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About this Event: Despite the fact that armed groups directly influence patterns of war between and within states, the clandestine nature of these organizations often obscures the causes and consequences of their behavior. This panel uses a variety of innovative data sources on armed groups to shed new light on militant organizational dynamics. Malone will discuss how different macro-level factors affect the formation of armed groups using a new dataset on 1,163 armed groups operating between 1970 and 2012. Mir will explore important trends in al-Qaida’s internal group politics, including targeting preferences, alliance preferences, and strategies for recruitment, training, and socialization, in a new data set with over 1,000 books, communiques, press releases, magazines, videos, and audios released by al-Qaida from South Asia between 2001 and 2019. Carlson will explain why third-party governments provide certain foreign militant groups more costly forms of support than others based on a novel data set of 151 Syrian militant brigades that received U.S. support between 2011 and 2017 and over 60 interviews with U.S. and Jordanian government officials and Syrian militants.
About the Speakers:
Melissa Carlson is a PhD candidate in the Department of Political Science at U.C. Berkeley, specializing in international relations, comparative politics, and methodology. She will join CISAC in 2019-2020 as a Middle East Initiative Pre-doctoral Fellow. Broadly, her research examines the dynamics of military partnerships between state governments and foreign militant groups. Melissa's dissertation develops an organizational theory of third-party provision of support: when foreign militant groups and state armed forces share similar organizational characteristics, they are more likely to form joint commands, carry out joint attacks, and provide each other with advanced weapons systems. Melissa's other research interests focus on factors that influence informal cooperation between states, and on how refugee perceptions of host communities, host governments, and aid organizations influence refugee decision-making. Prior to beginning her PhD at U.C. Berkeley, Melissa worked as Public Information consultant for the International Organization for Migration, Iraq Mission in Jordan and Iraqi Kurdistan. Melissa has a M.A. in Political Science from U.C. Berkeley, and a B.A. in International Relations and Politics, Philosophy, and Economics from Claremont McKenna College.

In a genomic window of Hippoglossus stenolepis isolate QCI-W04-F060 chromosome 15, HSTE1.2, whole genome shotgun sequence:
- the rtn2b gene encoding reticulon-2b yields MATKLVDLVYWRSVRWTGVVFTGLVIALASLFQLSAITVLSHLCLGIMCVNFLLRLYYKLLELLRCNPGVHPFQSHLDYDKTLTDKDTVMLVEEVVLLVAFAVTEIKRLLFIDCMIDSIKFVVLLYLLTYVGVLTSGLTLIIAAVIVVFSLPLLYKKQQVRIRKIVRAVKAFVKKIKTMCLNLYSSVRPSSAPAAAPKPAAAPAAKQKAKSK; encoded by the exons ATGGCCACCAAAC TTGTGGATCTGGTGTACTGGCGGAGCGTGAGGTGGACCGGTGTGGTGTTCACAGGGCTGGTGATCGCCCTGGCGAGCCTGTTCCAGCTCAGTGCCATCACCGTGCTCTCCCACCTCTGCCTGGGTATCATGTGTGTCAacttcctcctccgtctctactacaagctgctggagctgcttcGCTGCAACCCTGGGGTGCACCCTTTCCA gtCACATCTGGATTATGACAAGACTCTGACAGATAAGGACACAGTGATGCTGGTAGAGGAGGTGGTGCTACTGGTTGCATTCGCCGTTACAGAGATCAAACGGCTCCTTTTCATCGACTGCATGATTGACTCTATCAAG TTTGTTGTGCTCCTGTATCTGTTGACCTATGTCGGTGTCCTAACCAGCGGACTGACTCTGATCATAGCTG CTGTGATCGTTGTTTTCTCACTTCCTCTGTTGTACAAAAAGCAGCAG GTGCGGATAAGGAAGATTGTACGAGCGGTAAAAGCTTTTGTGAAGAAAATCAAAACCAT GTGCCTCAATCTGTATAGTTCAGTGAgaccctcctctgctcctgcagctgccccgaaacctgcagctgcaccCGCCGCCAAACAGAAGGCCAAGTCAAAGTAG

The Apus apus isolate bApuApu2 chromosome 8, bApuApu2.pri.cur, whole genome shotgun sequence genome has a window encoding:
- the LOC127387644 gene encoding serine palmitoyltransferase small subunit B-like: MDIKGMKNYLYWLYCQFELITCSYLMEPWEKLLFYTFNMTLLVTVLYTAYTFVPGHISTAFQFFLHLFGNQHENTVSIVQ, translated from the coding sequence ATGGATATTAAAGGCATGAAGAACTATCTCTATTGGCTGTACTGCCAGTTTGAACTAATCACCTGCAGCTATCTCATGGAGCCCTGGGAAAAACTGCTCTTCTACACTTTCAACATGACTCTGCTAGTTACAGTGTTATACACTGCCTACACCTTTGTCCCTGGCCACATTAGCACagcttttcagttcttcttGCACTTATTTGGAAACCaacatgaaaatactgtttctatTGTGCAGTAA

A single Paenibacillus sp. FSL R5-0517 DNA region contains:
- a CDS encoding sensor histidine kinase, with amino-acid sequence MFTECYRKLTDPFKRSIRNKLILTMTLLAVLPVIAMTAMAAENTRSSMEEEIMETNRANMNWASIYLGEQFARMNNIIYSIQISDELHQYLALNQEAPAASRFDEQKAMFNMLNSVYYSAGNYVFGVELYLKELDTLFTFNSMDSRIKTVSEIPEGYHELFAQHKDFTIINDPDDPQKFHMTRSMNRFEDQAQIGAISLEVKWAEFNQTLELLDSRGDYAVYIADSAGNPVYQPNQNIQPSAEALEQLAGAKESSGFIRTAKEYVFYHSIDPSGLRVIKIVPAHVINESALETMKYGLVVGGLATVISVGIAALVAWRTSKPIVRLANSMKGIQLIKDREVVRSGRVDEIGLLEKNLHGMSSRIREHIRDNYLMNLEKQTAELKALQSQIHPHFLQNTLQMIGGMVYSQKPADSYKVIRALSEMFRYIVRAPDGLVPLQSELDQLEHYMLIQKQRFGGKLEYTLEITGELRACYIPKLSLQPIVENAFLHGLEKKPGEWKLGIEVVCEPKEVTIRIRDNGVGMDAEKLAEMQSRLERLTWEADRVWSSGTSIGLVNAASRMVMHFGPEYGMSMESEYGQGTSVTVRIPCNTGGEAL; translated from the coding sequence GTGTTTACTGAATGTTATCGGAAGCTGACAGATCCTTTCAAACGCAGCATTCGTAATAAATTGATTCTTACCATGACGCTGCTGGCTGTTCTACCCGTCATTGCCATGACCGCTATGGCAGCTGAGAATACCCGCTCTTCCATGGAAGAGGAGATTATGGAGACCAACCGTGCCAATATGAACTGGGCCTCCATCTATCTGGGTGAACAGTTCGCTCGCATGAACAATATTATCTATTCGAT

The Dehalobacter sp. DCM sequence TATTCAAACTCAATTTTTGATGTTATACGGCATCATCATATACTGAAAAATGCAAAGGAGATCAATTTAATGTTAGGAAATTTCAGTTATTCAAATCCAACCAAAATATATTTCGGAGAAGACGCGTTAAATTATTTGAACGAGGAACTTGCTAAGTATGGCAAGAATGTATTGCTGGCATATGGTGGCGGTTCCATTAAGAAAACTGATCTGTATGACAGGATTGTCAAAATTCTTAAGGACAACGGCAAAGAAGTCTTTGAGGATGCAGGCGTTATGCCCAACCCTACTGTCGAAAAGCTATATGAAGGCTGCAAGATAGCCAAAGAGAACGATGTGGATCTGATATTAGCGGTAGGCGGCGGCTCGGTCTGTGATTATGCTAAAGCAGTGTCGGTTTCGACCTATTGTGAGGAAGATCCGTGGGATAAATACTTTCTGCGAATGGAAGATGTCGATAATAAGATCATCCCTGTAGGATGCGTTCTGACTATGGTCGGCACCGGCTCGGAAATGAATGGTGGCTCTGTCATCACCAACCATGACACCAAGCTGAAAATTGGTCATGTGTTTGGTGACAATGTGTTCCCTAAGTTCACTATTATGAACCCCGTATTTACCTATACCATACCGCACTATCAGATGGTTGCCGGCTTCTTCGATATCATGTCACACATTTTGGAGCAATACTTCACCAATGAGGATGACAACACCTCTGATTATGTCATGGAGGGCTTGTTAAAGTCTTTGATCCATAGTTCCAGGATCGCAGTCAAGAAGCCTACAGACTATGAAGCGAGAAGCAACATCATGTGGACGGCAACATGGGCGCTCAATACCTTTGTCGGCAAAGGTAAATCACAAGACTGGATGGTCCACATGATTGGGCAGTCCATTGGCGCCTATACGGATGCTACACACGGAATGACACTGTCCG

Iris Malone is completing her Ph.D. in the Political Science Department at Stanford University and will join CISAC as a Postdoctoral Fellow. In 2020, she will be joining the George Washington University Elliott School of International Affairs as an Assistant Professor. Iris’s research agenda develops and tests new theories about emerging security threats. It includes two research projects, examining the causes of civil war and interstate conflict. The first project includes the dissertation and a series of related empirical papers. It develops a new theory about why states sometimes make mistakes in response to emerging insurgent threats, leading to civil war. It tests this theory with fieldwork interviews, machine learning, and case studies. This project also introduces a new large-scale dataset on the organizational characteristics of 1,570 armed groups to ground future empirical work on insurgency and terrorism. The second project explores how uncertainty shapes patterns of interstate conflict and cooperation. Some of this work is forthcoming in International Studies Quarterly. Malone’s work is supported by the Tobin Research Initiative, Hoover Institution, and Stanford Institute for Research in the Social Sciences. Prior to Stanford, she graduated from Cornell University with degrees in Chemistry and Government, summa cum laude.
Asfandyar Mir is a Postdoctoral fellow at the Center for International Security and Cooperation at Stanford University. Asfandyar holds a Ph.D. in Political Science from the University of Chicago. His research interests span international security and comparative politics, with current work focusing on counterinsurgency, counterterrorism, drone warfare, political violence, al-Qaida, and South Asian security issues. Some of his research has appeared in International Security, International Studies Quarterly, and Security Studies.